How, then, will they cope with the next stage of the devolution debate — when Smith is turned into a White Paper and put before the sharp claws and razor teeth of MPs and peers at Westminster? Is it really likely to escape unscathed and unamended, to emerge from the other end of the parliamentary animal in the same condition as it entered? I have my doubts. And you can bet that the Unionist parties are probably under-prepared for that dangerous moment, while the SNP is already oiling its guns. Yesterday, Ms Sturgeon revealed the SNP’s manifesto for the 2015 general election would be based on ‘beefing up’ the new powers to include the minimum wage, the personal allowance and corporation tax.
But the Nats, too, have a problem, and it is not an insignificant one. It is a matter of cold, hard fact. The Scottish Parliament is about to be put through the equivalent of the Charles Atlas programme, after which it will no longer be an pampered weakling but a muscular legislative body that will have to make hard choices about tax, welfare and the funding and structure of public services. This will require the government to take positions that are considerably less popular than its favoured tack of handing out free stuff. If it raises taxes— and I’m afraid to say there aren’t enough wealthy people to pay for everything — or chooses instead to cut services, it will make enemies. The sheen will come off, there’ll be no more cult rallies in front of 12,000 moonies in Glasgow, and nice Mr Swinney will suddenly find he’s turned into George Osborne.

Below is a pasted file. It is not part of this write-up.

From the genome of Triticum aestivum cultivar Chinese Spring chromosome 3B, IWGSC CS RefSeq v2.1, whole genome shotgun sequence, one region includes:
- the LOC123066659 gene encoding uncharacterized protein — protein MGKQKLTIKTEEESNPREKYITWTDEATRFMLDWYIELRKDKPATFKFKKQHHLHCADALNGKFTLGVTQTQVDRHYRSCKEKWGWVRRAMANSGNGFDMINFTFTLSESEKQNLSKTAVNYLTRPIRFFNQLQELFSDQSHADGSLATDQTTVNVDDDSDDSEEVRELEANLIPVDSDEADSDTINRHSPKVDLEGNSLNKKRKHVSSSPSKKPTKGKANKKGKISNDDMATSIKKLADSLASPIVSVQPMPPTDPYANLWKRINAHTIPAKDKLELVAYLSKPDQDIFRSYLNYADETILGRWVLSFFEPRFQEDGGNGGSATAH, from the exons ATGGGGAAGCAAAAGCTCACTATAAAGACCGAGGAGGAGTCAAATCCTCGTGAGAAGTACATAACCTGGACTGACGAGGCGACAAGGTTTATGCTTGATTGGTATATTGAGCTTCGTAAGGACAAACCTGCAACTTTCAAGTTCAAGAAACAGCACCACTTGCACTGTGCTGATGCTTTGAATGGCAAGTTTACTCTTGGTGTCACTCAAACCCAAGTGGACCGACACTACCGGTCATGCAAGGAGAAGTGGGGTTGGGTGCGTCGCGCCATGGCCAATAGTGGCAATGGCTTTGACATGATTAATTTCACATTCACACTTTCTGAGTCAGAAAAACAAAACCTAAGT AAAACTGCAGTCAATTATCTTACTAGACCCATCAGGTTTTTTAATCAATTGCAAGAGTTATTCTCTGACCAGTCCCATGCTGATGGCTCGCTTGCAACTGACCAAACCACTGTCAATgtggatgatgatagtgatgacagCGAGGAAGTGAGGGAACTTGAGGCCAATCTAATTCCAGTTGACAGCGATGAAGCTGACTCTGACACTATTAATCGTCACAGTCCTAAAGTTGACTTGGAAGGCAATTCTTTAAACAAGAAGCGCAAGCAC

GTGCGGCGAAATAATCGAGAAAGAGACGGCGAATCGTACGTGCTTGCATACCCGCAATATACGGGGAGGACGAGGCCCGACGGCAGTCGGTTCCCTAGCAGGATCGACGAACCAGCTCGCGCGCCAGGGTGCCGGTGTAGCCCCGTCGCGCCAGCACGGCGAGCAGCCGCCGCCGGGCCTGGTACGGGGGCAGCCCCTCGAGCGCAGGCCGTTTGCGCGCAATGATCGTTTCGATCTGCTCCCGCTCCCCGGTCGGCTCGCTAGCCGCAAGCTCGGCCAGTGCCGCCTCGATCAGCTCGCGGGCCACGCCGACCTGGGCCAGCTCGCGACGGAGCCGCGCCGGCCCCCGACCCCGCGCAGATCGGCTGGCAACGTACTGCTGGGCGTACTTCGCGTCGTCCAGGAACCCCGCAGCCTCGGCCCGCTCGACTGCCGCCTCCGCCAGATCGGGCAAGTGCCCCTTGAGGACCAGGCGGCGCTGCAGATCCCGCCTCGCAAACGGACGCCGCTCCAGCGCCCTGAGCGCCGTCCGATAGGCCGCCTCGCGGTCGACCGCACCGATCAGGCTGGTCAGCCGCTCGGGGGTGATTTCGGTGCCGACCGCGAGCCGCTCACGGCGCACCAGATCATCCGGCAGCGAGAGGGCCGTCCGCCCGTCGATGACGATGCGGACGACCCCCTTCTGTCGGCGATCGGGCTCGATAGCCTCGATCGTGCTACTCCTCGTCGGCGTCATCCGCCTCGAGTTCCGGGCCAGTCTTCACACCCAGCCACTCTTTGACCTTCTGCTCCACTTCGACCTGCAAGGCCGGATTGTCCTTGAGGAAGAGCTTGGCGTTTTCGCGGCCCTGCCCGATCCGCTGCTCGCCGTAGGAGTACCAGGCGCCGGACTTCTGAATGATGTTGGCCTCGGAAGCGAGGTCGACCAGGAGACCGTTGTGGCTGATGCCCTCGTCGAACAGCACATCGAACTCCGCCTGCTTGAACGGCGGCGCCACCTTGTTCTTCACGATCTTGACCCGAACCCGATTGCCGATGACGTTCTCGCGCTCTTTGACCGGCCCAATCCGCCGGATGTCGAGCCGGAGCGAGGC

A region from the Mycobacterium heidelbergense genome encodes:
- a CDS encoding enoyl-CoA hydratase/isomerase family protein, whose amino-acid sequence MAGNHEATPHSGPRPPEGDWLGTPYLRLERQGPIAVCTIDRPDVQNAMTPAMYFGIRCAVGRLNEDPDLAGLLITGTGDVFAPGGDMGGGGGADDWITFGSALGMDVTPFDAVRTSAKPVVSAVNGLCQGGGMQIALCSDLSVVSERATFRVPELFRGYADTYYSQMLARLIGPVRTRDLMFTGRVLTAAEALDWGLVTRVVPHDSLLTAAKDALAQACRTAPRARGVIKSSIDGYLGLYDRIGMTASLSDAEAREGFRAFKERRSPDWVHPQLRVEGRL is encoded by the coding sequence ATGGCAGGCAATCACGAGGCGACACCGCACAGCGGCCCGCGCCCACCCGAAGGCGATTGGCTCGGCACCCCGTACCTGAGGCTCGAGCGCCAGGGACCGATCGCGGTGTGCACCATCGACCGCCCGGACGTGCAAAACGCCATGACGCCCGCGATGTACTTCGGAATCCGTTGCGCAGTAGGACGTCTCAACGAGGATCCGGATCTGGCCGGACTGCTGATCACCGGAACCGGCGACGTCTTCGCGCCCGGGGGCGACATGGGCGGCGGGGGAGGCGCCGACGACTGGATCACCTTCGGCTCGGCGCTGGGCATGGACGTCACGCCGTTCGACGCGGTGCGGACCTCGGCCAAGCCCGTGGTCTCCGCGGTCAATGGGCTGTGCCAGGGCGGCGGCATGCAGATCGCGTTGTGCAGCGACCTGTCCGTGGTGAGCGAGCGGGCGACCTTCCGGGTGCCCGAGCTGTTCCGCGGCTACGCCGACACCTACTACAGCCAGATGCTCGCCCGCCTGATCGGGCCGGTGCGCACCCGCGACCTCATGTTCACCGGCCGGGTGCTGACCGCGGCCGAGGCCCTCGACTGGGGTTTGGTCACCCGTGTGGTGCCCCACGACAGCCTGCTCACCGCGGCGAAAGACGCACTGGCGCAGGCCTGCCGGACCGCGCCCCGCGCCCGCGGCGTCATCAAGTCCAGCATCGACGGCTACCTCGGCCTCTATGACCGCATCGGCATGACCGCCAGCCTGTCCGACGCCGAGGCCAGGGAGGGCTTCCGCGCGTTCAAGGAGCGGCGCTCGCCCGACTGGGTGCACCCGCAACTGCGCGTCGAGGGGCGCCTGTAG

Ultimately, the greatest danger to the Nats is that the Smith Commission did its job and will in time deliver Realpolitik to Scotland. The normalisation of our political process would be a catastrophe for them, which is why last week they were, pathetically, unable to embrace even a moment of feelgood national unity and instead sought refuge in their standard playbook of sowing division.
Unionists must accept they are in a permanent fight and start behaving as such. The Yes campaign didn’t end on September 18, and so neither must the Better Together banners be set down. Where the separatists are relentless, their opponents must be relentless too. Nor can there can be any accommodation with them — they only turn round and sting you. The case for the Union cannot be left to moulder, but must be remade every day. The new powers must be used to expose the hollow nature of nationalism, and its one-dimensional worldview. And then, when the next referendum comes, as it surely will, we might be better prepared than last time, armed with argument, fact, tactics and strategy.
Smith presents the Unionist parties with the best opportunity they’ll get to keep Britain together for a while yet. I just wish I had greater confidence they’re up to it.
(This article appeared in the Scottish Daily Mail on December 1, 2014)